The matrix of the catalyst is a substrate that is selected from, for example, the group that is formed by alumina, silica, and silica-alumina, alumina-boron oxide, magnesia, silica-magnesia, zirconia, titanium oxide, clay, whereby these compounds are used alone or in mixtures. An alumina substrate is preferably used.

The B.E.T. surface area of catalyst No. 2 that is used in stage b) is between 30 and 900 m2/g, preferably between 150 and 500 m2/g. The Na/Al ratio of the final catalyst is less than 5% atomic and preferably less than 2%.

As for catalyst No. 1, the zeolite optionally can be doped by a promoter that is selected from among metal elements, such as, for example, the metals of the family of rare earths, in particular lanthanum and cerium, or the metals of group VIB of the periodic table, such as molybdenum, or noble or non-noble metals of group VIII, such as platinum, palladium, ruthenium, rhodium, iridium, iron and other metals such as manganese, zinc, and magnesium.

Stages a and b, for example, are carried out under the following operating conditions. The pressure is between 2 bar and 90 bar, but preferably between 5 and 60 bar. The pressure should advantageously be the highest possible, since it makes it possible for the reaction to take place in liquid phase. FIG. 2 shows that there is a direct connection between the disappearance of the alkylating agent due to the alkylation of the aromatic compound (or conversion) and the gas/liquid ratio at the inlet of the reactor. In FIG. 2, the alkylating agent is decene-1.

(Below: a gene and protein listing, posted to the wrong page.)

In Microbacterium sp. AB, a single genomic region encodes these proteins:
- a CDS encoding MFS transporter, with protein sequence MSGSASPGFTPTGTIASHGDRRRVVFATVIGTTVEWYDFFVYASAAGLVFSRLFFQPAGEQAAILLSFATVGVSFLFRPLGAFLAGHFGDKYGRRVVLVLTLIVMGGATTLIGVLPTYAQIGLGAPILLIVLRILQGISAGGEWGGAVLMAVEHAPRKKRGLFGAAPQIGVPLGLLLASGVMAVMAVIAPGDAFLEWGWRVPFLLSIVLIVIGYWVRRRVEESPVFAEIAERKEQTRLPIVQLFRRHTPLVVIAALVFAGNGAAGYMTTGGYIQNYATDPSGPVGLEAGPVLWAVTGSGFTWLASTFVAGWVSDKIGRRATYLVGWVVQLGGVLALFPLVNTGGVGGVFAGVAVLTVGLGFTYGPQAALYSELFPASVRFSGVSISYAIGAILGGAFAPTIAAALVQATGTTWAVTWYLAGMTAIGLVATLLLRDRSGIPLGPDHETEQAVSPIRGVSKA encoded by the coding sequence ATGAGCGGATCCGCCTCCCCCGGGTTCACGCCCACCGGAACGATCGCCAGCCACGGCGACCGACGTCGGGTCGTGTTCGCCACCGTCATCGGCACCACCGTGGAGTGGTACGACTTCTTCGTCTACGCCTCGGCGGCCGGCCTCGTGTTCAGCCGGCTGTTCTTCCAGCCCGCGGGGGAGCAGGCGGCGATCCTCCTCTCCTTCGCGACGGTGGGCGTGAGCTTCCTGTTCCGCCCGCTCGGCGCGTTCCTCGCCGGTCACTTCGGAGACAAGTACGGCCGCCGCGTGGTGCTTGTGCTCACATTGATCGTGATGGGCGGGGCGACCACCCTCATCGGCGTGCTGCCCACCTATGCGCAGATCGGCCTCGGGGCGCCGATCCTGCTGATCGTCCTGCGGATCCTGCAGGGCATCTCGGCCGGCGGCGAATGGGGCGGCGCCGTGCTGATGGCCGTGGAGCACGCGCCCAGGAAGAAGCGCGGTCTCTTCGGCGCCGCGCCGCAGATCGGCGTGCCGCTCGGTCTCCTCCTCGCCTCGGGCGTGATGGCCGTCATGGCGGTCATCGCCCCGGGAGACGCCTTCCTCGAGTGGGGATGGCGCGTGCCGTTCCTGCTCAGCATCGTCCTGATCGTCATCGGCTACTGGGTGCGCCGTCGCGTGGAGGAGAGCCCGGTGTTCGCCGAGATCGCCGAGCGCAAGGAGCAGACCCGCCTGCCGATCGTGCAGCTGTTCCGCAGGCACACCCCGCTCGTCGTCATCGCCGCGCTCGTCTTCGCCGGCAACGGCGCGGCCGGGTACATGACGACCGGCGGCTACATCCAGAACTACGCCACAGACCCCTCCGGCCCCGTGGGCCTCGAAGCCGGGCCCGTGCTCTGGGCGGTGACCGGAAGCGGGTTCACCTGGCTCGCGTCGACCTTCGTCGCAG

The temperatures of catalysts No. 1 and No. 2 are generally between 30° C. and 300° C. and preferably between 60 and 250° C. The temperature has a favorable influence on the kinetics of the alkylation reaction.

The hourly volumetric flow rate that is the ratio of the flow rate of feedstock to the volume of catalyst can be between 0.1m3/m3/h and 100 m3/m3/h and preferably between 0.1 and 10 m3/m3/h.

The aromatic compound/alkylating agent ratio is, for example, between 0.1 mol/mol and 20 mol/mol and preferably between 0.1 mol/mol and 10 mol/mol. The aromatic compound/alkylating agent molar ratio has an influence on the structure of the products. Table 2 shows 100 weight% conversion of olefin (decene-1); and the yields of mono- and dialkyl benzene vary according to the benzene/decene-1 molar ratio.

The catalyst that is used in this case is catalyst A (Table 1).

TABLE 2